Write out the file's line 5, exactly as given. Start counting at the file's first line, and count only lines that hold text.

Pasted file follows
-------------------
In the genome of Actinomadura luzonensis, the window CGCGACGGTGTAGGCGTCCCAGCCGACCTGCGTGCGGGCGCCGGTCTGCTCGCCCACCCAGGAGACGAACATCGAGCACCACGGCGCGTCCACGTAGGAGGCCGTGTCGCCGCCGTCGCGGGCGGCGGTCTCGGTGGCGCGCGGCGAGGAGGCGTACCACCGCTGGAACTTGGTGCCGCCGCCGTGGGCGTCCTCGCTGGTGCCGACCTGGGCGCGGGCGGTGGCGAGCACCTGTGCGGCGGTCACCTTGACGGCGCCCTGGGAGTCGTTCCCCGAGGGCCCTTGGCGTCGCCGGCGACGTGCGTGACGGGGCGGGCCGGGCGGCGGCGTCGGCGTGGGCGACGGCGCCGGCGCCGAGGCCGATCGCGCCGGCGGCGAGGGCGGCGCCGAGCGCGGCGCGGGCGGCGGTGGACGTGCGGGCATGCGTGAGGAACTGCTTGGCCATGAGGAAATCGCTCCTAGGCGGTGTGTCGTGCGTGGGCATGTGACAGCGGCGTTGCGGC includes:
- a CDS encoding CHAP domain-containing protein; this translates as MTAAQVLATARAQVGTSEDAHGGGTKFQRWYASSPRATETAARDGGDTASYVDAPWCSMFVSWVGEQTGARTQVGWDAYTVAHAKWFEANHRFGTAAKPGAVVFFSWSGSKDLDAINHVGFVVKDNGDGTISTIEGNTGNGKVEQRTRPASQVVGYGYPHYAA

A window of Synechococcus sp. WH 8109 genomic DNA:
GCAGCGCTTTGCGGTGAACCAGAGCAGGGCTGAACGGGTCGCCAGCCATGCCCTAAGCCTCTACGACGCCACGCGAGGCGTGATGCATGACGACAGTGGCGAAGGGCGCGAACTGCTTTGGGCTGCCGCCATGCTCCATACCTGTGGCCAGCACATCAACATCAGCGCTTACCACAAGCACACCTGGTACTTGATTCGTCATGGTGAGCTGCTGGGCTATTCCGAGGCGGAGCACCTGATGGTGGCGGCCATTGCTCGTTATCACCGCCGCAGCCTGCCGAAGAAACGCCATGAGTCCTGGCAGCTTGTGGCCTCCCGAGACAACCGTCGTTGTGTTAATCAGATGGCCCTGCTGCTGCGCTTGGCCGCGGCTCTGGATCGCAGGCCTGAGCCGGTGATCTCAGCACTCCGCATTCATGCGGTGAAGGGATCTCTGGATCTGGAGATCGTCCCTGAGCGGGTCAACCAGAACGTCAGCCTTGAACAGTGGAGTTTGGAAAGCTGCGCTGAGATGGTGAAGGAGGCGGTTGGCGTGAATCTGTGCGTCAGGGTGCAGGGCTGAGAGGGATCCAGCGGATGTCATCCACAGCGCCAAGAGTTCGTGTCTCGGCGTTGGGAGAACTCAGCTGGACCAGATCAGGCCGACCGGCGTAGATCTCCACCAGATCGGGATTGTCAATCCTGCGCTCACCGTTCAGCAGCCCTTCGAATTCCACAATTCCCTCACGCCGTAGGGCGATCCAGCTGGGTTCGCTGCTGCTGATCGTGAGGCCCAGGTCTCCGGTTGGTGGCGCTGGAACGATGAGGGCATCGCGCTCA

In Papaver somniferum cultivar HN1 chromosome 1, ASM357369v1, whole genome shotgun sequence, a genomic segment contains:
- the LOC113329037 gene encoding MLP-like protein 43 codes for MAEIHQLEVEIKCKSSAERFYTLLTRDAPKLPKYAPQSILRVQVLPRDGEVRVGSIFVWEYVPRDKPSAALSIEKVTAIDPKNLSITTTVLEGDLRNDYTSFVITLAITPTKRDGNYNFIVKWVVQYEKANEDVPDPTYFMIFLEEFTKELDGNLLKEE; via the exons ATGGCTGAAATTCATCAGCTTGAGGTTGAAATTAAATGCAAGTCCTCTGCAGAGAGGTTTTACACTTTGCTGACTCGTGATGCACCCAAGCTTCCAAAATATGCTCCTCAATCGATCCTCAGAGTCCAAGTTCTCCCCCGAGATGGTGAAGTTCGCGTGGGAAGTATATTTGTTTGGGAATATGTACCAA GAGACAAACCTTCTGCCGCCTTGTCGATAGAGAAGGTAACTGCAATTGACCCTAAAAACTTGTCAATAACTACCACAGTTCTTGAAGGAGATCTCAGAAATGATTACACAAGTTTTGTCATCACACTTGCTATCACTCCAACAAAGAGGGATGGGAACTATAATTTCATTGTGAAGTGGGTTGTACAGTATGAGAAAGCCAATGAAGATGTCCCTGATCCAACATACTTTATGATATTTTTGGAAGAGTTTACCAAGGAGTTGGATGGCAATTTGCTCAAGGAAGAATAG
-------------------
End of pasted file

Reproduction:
In Papaver somniferum cultivar HN1 chromosome 1, ASM357369v1, whole genome shotgun sequence, a genomic segment contains: